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Party Time

The Edmontonians
July 2000

Knowing the proper way to attend a party is just as important as knowing how to host a party. Here are some suggestions for your successful party.

If you are the host:

Plan well in advance. Is it going to be a seated dinner party (most expensive), a buffet-style luncheon (less expensive), a cocktail party (less food expenses, more drink expenses) or a wine and cheese party (safest if this is your first). Figure out how much money you want to spend, and what is the maximum number of people you wish to entertain.

Send out your invitations and hope for a quick response. Unfortunately people nowadays don't seem to know what RSVP means: "Respond, please", in French - one of our official languages. If your guests are well mannered, they respond fast. If they are not well mannered, they may not respond at all and still show up.

Let your guests know what you expect them to wear. It is just as uncomfortable to be overdressed as to be underdressed. The hostessí attire should never be fancier than her guests. Wear a long, but not too elaborate, hostess gown, for example.

The day before the big event, do your shopping and your cleaning. As far as chores are concerned, I have a list in the order I need to do them. This way, I know that when I have reached end of my list, I have covered all the aspects of my party. Be sure there is a guest towel and enough toilet paper! Have as many hangers available as invited guests. Is the garbage can empty, or do you have to take time away from your guests to do mundane things like that instead of entertaining them?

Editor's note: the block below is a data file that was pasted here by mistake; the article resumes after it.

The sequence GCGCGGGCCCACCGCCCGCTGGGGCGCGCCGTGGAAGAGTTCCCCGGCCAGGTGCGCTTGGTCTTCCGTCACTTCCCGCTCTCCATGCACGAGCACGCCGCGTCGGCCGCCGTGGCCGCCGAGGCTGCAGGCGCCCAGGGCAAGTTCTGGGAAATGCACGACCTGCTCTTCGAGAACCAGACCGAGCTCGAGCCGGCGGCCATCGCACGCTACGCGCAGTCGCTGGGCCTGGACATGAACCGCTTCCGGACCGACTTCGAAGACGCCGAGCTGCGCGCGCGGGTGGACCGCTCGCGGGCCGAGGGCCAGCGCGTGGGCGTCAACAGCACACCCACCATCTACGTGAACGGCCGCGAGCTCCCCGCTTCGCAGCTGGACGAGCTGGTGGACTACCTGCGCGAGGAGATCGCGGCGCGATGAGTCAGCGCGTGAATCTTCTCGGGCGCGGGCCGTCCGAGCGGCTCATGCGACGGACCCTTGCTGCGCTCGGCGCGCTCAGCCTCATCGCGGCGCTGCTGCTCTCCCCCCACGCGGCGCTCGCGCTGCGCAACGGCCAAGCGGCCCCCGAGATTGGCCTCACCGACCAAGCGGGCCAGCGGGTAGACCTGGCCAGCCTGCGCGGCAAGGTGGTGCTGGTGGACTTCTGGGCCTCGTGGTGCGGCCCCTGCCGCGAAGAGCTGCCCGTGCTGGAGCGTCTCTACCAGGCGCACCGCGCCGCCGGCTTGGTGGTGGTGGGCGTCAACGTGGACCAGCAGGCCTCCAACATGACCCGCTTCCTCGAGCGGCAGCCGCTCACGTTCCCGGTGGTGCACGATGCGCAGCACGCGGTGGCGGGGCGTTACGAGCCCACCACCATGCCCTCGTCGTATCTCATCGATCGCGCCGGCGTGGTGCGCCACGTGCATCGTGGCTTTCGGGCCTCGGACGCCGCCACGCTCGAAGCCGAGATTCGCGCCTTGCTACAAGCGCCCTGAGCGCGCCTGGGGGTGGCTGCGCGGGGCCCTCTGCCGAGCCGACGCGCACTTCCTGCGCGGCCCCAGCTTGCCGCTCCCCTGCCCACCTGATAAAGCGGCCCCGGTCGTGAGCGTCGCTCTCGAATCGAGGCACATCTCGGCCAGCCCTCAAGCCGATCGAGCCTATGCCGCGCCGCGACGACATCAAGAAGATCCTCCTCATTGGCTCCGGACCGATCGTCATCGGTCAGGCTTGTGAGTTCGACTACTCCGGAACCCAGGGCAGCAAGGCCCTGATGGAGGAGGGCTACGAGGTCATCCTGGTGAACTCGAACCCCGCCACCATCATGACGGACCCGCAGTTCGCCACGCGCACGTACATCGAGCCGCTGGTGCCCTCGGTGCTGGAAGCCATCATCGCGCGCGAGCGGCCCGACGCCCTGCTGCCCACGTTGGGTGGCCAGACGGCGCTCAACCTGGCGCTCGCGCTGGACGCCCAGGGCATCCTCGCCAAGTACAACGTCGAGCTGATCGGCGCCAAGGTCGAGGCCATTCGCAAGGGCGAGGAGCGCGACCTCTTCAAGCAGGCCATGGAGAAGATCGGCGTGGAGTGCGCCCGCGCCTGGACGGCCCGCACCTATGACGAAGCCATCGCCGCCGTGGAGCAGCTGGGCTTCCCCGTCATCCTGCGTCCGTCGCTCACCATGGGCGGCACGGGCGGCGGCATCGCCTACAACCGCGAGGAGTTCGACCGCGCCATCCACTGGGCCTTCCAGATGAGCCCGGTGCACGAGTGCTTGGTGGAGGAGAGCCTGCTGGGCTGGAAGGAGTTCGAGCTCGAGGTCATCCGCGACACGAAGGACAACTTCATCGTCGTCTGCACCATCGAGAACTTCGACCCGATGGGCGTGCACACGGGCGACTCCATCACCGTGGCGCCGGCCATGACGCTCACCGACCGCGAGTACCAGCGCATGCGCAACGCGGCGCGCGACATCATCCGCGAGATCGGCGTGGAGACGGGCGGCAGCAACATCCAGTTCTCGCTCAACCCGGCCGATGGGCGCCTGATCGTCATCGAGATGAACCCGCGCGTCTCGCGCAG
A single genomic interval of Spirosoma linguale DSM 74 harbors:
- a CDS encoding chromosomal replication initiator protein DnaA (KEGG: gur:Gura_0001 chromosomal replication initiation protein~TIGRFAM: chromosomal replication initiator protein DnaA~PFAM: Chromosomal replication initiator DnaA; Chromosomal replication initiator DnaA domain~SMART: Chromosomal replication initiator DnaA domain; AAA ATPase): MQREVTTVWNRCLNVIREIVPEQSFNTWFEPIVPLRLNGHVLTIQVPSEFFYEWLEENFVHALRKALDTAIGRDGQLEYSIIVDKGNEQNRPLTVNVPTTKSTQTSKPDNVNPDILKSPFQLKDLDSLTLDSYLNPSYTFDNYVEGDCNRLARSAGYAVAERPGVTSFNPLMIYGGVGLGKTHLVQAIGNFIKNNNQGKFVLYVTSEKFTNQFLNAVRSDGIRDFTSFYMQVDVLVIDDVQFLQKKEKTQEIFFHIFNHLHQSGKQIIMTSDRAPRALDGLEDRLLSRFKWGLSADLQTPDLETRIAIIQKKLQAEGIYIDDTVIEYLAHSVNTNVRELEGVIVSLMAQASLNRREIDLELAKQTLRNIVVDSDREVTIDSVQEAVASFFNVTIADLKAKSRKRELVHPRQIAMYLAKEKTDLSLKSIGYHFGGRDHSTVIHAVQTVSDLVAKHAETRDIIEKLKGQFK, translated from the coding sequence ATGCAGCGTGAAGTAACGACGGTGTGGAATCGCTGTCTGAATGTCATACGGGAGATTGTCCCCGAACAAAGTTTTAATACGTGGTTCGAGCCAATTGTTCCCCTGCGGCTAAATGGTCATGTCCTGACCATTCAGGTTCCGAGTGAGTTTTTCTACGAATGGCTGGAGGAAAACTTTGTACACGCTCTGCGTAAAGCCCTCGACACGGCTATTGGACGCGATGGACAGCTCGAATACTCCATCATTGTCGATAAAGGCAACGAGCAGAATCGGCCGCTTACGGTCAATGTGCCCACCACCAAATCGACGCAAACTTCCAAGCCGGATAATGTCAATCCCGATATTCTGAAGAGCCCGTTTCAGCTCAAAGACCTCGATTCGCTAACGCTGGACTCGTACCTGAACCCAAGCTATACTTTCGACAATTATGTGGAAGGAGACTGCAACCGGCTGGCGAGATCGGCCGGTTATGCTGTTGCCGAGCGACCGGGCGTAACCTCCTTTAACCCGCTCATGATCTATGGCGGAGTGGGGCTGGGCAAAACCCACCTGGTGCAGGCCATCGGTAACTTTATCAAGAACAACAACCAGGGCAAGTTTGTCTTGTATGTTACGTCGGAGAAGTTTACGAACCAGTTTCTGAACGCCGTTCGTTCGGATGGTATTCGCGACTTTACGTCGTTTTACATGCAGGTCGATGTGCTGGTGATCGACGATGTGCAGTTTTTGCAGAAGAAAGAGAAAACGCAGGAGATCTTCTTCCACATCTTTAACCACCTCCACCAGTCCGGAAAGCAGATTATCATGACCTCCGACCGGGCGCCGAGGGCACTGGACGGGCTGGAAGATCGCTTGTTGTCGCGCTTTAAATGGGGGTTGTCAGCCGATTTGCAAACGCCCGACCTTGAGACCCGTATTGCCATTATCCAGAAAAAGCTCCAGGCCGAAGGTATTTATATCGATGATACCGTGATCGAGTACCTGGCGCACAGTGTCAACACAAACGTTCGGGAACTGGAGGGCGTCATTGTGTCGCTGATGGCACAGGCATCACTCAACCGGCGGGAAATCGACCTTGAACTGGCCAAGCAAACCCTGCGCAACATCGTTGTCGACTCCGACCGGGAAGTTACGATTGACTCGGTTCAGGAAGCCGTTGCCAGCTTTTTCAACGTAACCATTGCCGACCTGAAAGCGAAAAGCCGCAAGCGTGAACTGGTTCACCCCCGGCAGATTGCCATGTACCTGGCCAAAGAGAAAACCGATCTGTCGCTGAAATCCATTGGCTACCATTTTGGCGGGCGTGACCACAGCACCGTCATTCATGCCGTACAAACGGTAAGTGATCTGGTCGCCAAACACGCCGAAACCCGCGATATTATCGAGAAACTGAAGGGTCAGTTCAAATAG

My grandmother used to say: "The maid peels the carrots, the hostess entertains." You are the carrot-peeling maid until an hour before your guests arrive, after that you are the gracious hostess. The gracious hostess does not peel carrots!

Lay the table with architectural precision, it should look as festive as you can possibly make it: the food tastes better. Have every bowl and utensil ready in order that you need them, including coffee cups, sugar, spoons, empty bowl for the cream, absolutely everything, so that no time is wasted looking for things. Remember, you are there to entertain.

Select the music, air out the place, get the drinks and the ice ready, turn the lights to desired strength.

If it is a seated dinner, have place cards, or a little 'map'.

Be ready an hour early. My parents have had the odd occasion when a guest showed up exactly one hour before due time. (Swedes are very punctual - he just got the time wrong.) If this happens, understand that the guest is very embarrassed. Involve him in your activities, make him useful. He will really appreciate you for that.

If the host is male, he opens the door and lets the guests in. The hostess greets the guests and does her best to introduce them to at least one person. A good introducer does not just say the two names, she also adds something about the other person, for example, "I know you are both avid downhill skiers" or "I know you both have boys the same age" or something that will facilitate a conversation.

If it is a seated dinner, polite people will wait for the hostess to sit down. The hostess must sit down, must start the dinner and eat a few bites. The host or hostess makes the first toast, welcomes guests, and then leaves the table if absolutely necessary.